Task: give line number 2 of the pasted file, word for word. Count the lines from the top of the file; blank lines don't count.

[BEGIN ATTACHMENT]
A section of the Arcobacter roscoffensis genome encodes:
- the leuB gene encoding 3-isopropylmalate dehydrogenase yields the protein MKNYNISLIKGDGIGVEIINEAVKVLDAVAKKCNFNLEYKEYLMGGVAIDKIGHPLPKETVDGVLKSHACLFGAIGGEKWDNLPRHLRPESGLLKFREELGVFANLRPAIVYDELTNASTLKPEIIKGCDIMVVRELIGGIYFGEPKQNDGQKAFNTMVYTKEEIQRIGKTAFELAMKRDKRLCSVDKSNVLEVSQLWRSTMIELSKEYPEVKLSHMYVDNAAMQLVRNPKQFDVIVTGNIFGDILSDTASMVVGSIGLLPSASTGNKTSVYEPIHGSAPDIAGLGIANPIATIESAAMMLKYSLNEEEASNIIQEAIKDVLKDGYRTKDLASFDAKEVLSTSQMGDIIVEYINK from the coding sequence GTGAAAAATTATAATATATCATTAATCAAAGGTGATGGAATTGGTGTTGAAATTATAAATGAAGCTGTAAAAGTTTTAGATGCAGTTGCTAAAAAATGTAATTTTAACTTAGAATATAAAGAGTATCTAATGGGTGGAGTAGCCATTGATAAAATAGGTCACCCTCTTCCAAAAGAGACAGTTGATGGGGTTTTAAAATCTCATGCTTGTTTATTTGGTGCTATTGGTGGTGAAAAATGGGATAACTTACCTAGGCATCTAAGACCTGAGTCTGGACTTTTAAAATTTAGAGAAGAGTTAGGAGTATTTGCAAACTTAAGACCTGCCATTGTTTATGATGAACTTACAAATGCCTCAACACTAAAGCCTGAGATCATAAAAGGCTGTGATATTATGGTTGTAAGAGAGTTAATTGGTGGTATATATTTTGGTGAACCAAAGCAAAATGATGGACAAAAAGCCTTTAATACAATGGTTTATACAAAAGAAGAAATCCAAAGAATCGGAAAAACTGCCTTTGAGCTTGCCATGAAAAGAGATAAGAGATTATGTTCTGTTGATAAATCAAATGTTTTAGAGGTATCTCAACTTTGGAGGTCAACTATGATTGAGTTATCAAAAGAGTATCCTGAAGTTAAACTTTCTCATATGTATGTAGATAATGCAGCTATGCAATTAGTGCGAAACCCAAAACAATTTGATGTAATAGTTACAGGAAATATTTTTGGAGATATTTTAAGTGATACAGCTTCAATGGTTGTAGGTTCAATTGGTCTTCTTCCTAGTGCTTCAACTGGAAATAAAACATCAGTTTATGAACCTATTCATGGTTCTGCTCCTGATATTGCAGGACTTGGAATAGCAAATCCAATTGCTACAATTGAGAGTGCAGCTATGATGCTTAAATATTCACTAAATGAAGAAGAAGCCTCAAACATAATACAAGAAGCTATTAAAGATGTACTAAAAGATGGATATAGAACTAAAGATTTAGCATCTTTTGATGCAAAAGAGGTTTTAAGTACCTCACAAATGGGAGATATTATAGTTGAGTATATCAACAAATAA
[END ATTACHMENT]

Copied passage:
- the leuB gene encoding 3-isopropylmalate dehydrogenase yields the protein MKNYNISLIKGDGIGVEIINEAVKVLDAVAKKCNFNLEYKEYLMGGVAIDKIGHPLPKETVDGVLKSHACLFGAIGGEKWDNLPRHLRPESGLLKFREELGVFANLRPAIVYDELTNASTLKPEIIKGCDIMVVRELIGGIYFGEPKQNDGQKAFNTMVYTKEEIQRIGKTAFELAMKRDKRLCSVDKSNVLEVSQLWRSTMIELSKEYPEVKLSHMYVDNAAMQLVRNPKQFDVIVTGNIFGDILSDTASMVVGSIGLLPSASTGNKTSVYEPIHGSAPDIAGLGIANPIATIESAAMMLKYSLNEEEASNIIQEAIKDVLKDGYRTKDLASFDAKEVLSTSQMGDIIVEYINK from the coding sequence GTGAAAAATTATAATATATCATTAATCAAAGGTGATGGAATTGGTGTTGAAATTATAAATGAAGCTGTAAAAGTTTTAGATGCAGTTGCTAAAAAATGTAATTTTAACTTAGAATATAAAGAGTATCTAATGGGTGGAGTAGCCATTGATAAAATAGGTCACCCTCTTCCAAAAGAGACAGTTGATGGGGTTTTAAAATCTCATGCTTGTTTATTTGGTGCTATTGGTGGTGAAAAATGGGATAACTTACCTAGGCATCTAAGACCTGAGTCTGGACTTTTAAAATTTAGAGAAGAGTTAGGAGTATTTGCAAACTTAAGACCTGCCATTGTTTATGATGAACTTACAAATGCCTCAACACTAAAGCCTGAGATCATAAAAGGCTGTGATATTATGGTTGTAAGAGAGTTAATTGGTGGTATATATTTTGGTGAACCAAAGCAAAATGATGGACAAAAAGCCTTTAATACAATGGTTTATACAAAAGAAGAAATCCAAAGAATCGGAAAAACTGCCTTTGAGCTTGCCATGAAAAGAGATAAGAGATTATGTTCTGTTGATAAATCAAATGTTTTAGAGGTATCTCAACTTTGGAGGTCAACTATGATTGAGTTATCAAAAGAGTATCCTGAAGTTAAACTTTCTCATATGTATGTAGATAATGCAGCTATGCAATTAGTGCGAAACCCAAAACAATTTGATGTAATAGTTACAGGAAATATTTTTGGAGATATTTTAAGTGATACAGCTTCAATGGTTGTAGGTTCAATTGGTCTTCTTCCTAGTGCTTCAACTGGAAATAAAACATCAGTTTATGAACCTATTCATGGTTCTGCTCCTGATATTGCAGGACTTGGAATAGCAAATCCAATTGCTACAATTGAGAGTGCAGCTATGATGCTTAAATATTCACTAAATGAAGAAGAAGCCTCAAACATAATACAAGAAGCTATTAAAGATGTACTAAAAGATGGATATAGAACTAAAGATTTAGCATCTTTTGATGCAAAAGAGGTTTTAAGTACCTCACAAATGGGAGATATTATAGTTGAGTATATCAACAAATAA